[MaFLa] Invitation to the Public Defense of the PhD Dissertation on` Competence and Equality: An Essay on Competence and the Right to Vote `Attila Mráz- 3 October, 4.00 PM

Krisztina Biber Biberk at ceu.edu
Tue Sep 20 11:54:59 CEST 2016

The Department of Philosophy cordially invites you to the Public Defense of the PhD Dissertation
Attila Mráz


Competence and Equality: An Essay on Competence and the Right to Vote

Supervisor: Zoltán Miklósi

Members of the Defense Committee:
Daniel Viehoff (The University Sheffield)
János Kis (CEU)
Chair: David Weberman

The defense will be held on Monday, 3 October from 4.00 PM in Nador 15 room 106


This thesis argues that (i) below a certain threshold of minimal competence, political equality provides conflicting considerations both for and against universal franchise including less than minimally competent citizens, while (ii) on or above the threshold of minimal competence, requirements of political quality and hence competence provide insufficient reasons against equal franchise in liberal democracies. This sharply contrasts with received views that competence-based exclusion and equality of the franchise are two different compromises struck between political equality and political quality.

In Part I, I address franchise restrictions below the competence threshold. In Chapter 1, I argue for an interpretation of the "all subjected principle" that pro tanto requires that those less-than-minimally competent should be enfranchised. Chapter 2 examines Thomas Christiano's pro tanto argument for excluding those less-than-minimally competent from the electorate. I show here that an account justifying the right to vote by interests grounded in minimal competence-the capacity to make moral judgments-can only argue that excluding the insufficiently competent is permissible, but not required. Chapter 3 criticizes a pro tanto argument requiring the enfranchisement of less-than-minimally competent citizens based on the expressive or symbolic significance of voting. I reconstruct several versions of the argument to show that the best version can only offer a relatively weak pro tanto case for inclusion, and even that case is in some doubt. Chapter 4 provides two pro tanto arguments for exclusion based on political equality as between citizens, on the one hand, and as between 'mere' citizens and their representatives, on the other. I argue that political equality requires us to avoid an excessive risk of votes not backed up by sufficiently independent voting-relevant judgments, which gives us pro tanto reasons to exclude those who are unable to form an independent judgment, and would serve as vehicles of someone else's electoral will. I argue,though, for a rather permissive, socially embedded interpretation of what independence in moral judgment requires. Chapter 5 criticizes an external competence-based restriction on the franchise, showing that Jason Brennan's argument from a right against incompetent rule to an alleged right to competent voters is unsound.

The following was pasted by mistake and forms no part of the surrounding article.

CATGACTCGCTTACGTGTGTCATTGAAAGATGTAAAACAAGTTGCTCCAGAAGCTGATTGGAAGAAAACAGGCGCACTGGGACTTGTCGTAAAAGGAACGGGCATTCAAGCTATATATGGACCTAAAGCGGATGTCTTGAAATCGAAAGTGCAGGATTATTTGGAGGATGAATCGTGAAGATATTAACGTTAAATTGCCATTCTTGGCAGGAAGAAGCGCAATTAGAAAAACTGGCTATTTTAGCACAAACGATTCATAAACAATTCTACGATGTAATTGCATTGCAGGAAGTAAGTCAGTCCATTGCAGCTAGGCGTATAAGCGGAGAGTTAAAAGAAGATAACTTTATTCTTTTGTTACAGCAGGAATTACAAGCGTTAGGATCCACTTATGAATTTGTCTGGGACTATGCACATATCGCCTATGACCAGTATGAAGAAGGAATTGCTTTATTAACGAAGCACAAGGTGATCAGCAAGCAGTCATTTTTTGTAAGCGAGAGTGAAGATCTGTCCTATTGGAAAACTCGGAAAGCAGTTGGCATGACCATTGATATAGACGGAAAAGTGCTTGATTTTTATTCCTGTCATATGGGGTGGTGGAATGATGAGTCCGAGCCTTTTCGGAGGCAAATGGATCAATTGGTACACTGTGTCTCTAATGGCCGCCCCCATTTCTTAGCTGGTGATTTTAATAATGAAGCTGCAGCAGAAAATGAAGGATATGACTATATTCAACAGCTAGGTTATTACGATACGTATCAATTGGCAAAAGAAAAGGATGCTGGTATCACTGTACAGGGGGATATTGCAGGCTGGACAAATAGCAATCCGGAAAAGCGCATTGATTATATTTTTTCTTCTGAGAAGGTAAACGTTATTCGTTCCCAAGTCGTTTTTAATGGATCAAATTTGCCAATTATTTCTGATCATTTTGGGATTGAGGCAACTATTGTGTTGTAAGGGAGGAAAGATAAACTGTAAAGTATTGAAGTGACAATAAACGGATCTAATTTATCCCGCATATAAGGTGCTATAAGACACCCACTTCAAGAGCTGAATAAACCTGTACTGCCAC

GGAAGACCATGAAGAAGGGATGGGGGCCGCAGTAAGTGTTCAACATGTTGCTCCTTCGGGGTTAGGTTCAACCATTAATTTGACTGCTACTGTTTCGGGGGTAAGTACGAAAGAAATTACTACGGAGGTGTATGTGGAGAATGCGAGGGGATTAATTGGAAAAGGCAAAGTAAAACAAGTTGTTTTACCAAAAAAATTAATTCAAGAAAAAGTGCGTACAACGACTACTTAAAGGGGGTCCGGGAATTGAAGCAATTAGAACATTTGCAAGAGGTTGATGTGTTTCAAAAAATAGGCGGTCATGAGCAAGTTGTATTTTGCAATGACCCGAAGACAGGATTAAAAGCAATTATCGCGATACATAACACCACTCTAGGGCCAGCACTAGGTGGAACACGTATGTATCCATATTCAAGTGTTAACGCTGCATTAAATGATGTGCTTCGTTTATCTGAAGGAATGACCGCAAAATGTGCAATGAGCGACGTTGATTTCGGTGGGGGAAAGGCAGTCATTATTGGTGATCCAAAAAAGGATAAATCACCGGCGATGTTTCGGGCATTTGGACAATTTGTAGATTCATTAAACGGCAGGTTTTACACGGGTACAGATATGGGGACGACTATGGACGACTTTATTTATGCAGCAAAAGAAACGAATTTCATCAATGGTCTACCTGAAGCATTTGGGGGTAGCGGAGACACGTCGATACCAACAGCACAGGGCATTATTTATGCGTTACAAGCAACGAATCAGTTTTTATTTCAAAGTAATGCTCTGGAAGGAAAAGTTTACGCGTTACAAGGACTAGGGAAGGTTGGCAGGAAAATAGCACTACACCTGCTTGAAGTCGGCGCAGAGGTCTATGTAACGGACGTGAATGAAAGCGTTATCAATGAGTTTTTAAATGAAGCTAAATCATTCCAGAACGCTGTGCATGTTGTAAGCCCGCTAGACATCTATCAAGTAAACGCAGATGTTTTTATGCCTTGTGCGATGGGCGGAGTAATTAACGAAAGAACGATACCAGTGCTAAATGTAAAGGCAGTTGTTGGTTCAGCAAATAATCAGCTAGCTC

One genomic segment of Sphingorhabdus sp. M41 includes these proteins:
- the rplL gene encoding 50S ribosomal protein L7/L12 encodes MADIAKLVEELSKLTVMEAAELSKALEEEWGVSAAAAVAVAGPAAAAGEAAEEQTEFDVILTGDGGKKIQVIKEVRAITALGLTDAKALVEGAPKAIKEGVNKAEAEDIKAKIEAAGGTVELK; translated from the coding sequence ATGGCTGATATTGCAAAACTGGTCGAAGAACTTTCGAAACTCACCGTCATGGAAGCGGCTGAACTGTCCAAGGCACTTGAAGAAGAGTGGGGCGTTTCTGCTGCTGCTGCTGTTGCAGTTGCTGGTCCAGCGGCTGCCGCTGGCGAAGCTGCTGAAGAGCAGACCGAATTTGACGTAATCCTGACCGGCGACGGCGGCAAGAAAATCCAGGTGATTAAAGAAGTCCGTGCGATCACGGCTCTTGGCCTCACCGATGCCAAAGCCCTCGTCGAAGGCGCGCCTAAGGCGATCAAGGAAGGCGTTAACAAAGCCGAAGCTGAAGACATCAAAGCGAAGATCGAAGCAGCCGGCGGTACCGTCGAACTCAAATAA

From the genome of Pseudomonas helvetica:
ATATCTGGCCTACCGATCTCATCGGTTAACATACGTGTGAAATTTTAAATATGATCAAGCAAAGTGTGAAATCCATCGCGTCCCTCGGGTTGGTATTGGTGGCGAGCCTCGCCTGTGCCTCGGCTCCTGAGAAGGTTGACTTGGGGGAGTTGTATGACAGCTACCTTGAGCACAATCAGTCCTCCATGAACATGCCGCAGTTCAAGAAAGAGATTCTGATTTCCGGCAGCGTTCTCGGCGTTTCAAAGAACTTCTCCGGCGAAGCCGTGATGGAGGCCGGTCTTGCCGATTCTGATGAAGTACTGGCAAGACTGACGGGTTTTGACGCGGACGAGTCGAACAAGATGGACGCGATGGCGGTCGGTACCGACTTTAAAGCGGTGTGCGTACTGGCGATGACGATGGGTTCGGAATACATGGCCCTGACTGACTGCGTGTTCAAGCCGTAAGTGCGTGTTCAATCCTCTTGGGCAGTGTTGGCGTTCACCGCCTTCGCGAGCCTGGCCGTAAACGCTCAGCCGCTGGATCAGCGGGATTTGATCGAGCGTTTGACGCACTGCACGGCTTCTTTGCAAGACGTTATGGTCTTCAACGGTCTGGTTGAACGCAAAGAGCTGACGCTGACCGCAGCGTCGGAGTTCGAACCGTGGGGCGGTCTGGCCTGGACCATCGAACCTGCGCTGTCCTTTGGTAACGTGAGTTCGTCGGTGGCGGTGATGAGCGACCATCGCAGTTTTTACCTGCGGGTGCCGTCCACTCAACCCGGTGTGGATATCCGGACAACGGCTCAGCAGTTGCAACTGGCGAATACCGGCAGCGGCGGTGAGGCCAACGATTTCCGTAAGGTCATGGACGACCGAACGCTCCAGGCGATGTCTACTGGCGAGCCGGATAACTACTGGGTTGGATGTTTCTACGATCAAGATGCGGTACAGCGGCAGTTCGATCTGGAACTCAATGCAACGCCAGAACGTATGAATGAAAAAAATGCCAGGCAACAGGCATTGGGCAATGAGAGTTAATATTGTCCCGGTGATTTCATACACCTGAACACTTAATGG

In Part II, I justify equal voting power despite variations in voting competence above the threshold. Chapter 6 criticizes Thomas Christiano's argument for the same conclusion. I argue in this chapter that one of his arguments is necessary but insufficient to establish equal voting power, but the other one is incompatible with representative democracy. In Chapter 7, I present a novel account of equal voting power despite inequalities of competence. Instead of arguing that political equality is a constraint on the pursuit of substantive equality, I show that in liberal democracies, substantive requirements of equality and the requirement of competent government they trigger do not even conflict with political equality and equal voting power specifically. So, since political equality pro tanto requires equal voting power, and competence requirements do not conflict with this requirement, equal voting power is all things considered required despite variations in competence above the threshold.

Krisztina Biber
Department of Philosophy
Central European University
Nador u. 9. | 1051 Budapest, Hungary
Office: + 36.1.327.3806[resource://skype_ff_extension-at-jetpack/skype_ff_extension/data/call_skype_logo.png]
biberk at ceu.edu<mailto:biberk at ceu.edu> | www.ceu.edu<http://www.ceu.edu>

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